Home Joseph Spagnuolo 2014-07-30T17:32:25+00:00
In this article on Taiji Swords, the author, Zhang Yun, explains the similarities and distinguishing characteristics of Taiji Jian (Straight Sword) and Taiji Dao (Saber or Broadsword). A detailed section on the history of Chinese swords traces their early development in the Shang and Zhou Dynasties, beginning with bronze swords and through the centuries evolving into high quality steel. Many photos depict the different shapes and metallurgy of these early weapons. The explanation of the differences between military and professional martial arts training is worth noting for all serious practitioners. The fighting principles of Taiji Sword and Taiji Saber are explained in detail as are the function of hand shapes, attributes of each weapon, internal and external training qualities, and relationship between the fighting principles of Taiji Quan and how they apply to the swords.
Lee Koon Hung (李冠雄 1942-1996) was one of the shining lights in Choy Lay Fut's (Cai Li Fo) modern era. An influential teacher, he did much to promote Choy Lay Fut not only in Hong Kong but throughout the world. This interview with his brother, Li Siu Hung, provides a window into Lee Koon Hung's early training with Zhēn Yánchū (甄炎初 Yan Yim Chou) and his later training with some of the giants of Choy Lay Fut. Timelines, famous personalities and dozens of historical photos enrich the interview, which also deals with Li Siu Hung's own journey in martial arts. A renowned teacher, he has been carrying on his brother's legacy. The interview covers Cai Li Fo's fundamental principles, skills and techniques; the forms in Lee Koon Hung's Choy Lay Fut curriculum, training, competition; and the heritage of this lineage, which is now widely practiced in many parts of the world.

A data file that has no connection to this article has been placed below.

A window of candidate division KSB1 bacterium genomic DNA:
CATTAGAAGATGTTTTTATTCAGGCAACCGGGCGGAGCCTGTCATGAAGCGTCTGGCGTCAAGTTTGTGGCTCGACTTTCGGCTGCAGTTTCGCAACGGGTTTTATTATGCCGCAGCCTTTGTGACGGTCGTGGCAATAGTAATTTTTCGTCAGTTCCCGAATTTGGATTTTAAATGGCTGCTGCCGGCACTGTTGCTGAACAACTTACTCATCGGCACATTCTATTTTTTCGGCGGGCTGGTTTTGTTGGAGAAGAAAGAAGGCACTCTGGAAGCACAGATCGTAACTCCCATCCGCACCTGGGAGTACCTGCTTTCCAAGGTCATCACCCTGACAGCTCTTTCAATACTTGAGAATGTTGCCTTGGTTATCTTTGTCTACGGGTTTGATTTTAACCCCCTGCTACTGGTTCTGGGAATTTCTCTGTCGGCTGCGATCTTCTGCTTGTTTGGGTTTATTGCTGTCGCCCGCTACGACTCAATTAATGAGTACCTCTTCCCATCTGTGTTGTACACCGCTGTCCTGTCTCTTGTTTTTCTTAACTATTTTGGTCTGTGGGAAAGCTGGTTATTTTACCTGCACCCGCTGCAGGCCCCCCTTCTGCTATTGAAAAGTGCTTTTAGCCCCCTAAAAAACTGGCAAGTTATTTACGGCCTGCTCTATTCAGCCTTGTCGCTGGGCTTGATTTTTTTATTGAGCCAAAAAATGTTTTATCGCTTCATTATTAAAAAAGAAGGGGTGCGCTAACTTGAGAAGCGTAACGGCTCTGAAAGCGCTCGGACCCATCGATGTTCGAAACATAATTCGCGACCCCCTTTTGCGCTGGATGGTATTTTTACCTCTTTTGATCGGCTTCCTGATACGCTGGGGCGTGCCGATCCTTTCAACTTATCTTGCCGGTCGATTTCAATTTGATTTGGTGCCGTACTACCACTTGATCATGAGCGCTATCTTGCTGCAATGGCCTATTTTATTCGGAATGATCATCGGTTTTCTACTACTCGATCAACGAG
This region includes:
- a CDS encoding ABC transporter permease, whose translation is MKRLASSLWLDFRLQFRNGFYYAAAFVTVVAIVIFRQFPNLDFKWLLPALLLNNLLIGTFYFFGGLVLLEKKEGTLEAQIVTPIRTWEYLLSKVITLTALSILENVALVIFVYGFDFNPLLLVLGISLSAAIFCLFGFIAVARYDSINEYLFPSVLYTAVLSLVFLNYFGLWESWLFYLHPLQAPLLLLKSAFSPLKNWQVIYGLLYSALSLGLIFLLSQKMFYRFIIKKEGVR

This article by Yuzeng Liu provides a window into the philosophical principles of Wǔdāng (武當) and the concepts of the Yì Jīng (易經 Book of Changes) and the Dàodéjīng (道德 经 Tao Te Jing) and how they are integrated with the internal martial arts of Tàijí Quán (太極拳), Xíngyì Quán (形意拳) and Bāguà Zhǎng (八卦掌). Liu states, "I think that in practicing the fundamental techniques of Wǔdāng internal martial arts, in order to advance one must move in the direction of the Dào, toward understanding the distinct aspects and requirements. In this way, after the movement is understood, practice improves and energy improves. By quietly observing and mulling over, one gradually arrives at the heart’s desire, becoming adept and transforming." Liu introduces various principles and their relationship to internal martial arts, which can be used as guideposts to the deeper study of Wǔdāng internal martial arts.
William C. C. Chen, one of the giants in the modern Taiji era, in Tàijí Quán de Hūxī - An Essay on Breathing, explains in a concise and easy to understand manner both the essence and function of breathing. He writes, "The gentle, deep and full inhalations in the movements of Tàijí Quán allow us to receive a greater volume of the 21 % oxygen into the lungs. With an adequate oxygen supply in our system, we can produce more energy. Oxygen is essential to our daily activities and in fighting disease, repairing tissues, and removing cancerous cells." Further, "The system of breathing with the diaphragm is of great significance in the movements of Tàijí Quán. In these gentle relaxing movements we keep the air passage wide open, which maximizes the airflow out and in from the throat. When the diaphragm moves up, we exhale; this pushes the carbon dioxide out from the lungs. When the diaphragm pulls down, we inhale; this helps the lungs draw in oxygen." Just as in his teaching, William C. C. Chen imparts knowledge without mystery and in a manner that is simple and yet profound.